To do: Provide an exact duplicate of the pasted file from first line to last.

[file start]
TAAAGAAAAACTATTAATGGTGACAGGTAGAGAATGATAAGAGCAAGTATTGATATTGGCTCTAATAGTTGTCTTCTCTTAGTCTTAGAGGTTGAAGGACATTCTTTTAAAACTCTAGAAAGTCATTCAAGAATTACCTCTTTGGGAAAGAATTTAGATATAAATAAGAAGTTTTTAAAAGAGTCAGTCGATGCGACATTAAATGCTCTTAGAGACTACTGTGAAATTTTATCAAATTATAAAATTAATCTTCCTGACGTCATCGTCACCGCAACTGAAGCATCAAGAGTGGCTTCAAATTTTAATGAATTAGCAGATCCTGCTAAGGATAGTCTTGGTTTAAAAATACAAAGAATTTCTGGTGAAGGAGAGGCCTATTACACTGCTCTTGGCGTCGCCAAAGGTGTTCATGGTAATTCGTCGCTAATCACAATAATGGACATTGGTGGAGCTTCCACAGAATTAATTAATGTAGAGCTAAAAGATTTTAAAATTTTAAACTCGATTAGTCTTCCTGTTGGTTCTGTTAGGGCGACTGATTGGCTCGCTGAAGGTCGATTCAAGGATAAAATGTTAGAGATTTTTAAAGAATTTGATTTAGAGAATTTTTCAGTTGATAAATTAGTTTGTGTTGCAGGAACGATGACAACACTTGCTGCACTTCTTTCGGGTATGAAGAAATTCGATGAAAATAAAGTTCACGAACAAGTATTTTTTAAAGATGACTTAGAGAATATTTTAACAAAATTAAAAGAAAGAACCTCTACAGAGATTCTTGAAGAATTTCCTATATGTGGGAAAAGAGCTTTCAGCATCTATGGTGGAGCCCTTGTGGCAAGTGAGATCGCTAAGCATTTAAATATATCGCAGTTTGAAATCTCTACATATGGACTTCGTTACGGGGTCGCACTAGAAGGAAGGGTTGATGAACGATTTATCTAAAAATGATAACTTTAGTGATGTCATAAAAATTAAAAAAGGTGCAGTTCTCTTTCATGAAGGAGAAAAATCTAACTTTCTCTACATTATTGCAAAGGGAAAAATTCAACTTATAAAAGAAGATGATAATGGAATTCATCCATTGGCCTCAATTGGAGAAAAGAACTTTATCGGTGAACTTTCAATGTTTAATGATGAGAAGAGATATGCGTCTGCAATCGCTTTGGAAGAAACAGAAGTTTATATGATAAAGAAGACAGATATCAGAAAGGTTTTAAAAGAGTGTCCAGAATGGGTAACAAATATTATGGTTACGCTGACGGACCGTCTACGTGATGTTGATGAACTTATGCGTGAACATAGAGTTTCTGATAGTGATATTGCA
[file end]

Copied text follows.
TAAAGAAAAACTATTAATGGTGACAGGTAGAGAATGATAAGAGCAAGTATTGATATTGGCTCTAATAGTTGTCTTCTCTTAGTCTTAGAGGTTGAAGGACATTCTTTTAAAACTCTAGAAAGTCATTCAAGAATTACCTCTTTGGGAAAGAATTTAGATATAAATAAGAAGTTTTTAAAAGAGTCAGTCGATGCGACATTAAATGCTCTTAGAGACTACTGTGAAATTTTATCAAATTATAAAATTAATCTTCCTGACGTCATCGTCACCGCAACTGAAGCATCAAGAGTGGCTTCAAATTTTAATGAATTAGCAGATCCTGCTAAGGATAGTCTTGGTTTAAAAATACAAAGAATTTCTGGTGAAGGAGAGGCCTATTACACTGCTCTTGGCGTCGCCAAAGGTGTTCATGGTAATTCGTCGCTAATCACAATAATGGACATTGGTGGAGCTTCCACAGAATTAATTAATGTAGAGCTAAAAGATTTTAAAATTTTAAACTCGATTAGTCTTCCTGTTGGTTCTGTTAGGGCGACTGATTGGCTCGCTGAAGGTCGATTCAAGGATAAAATGTTAGAGATTTTTAAAGAATTTGATTTAGAGAATTTTTCAGTTGATAAATTAGTTTGTGTTGCAGGAACGATGACAACACTTGCTGCACTTCTTTCGGGTATGAAGAAATTCGATGAAAATAAAGTTCACGAACAAGTATTTTTTAAAGATGACTTAGAGAATATTTTAACAAAATTAAAAGAAAGAACCTCTACAGAGATTCTTGAAGAATTTCCTATATGTGGGAAAAGAGCTTTCAGCATCTATGGTGGAGCCCTTGTGGCAAGTGAGATCGCTAAGCATTTAAATATATCGCAGTTTGAAATCTCTACATATGGACTTCGTTACGGGGTCGCACTAGAAGGAAGGGTTGATGAACGATTTATCTAAAAATGATAACTTTAGTGATGTCATAAAAATTAAAAAAGGTGCAGTTCTCTTTCATGAAGGAGAAAAATCTAACTTTCTCTACATTATTGCAAAGGGAAAAATTCAACTTATAAAAGAAGATGATAATGGAATTCATCCATTGGCCTCAATTGGAGAAAAGAACTTTATCGGTGAACTTTCAATGTTTAATGATGAGAAGAGATATGCGTCTGCAATCGCTTTGGAAGAAACAGAAGTTTATATGATAAAGAAGACAGATATCAGAAAGGTTTTAAAAGAGTGTCCAGAATGGGTAACAAATATTATGGTTACGCTGACGGACCGTCTACGTGATGTTGATGAACTTATGCGTGAACATAGAGTTTCTGATAGTGATATTGCA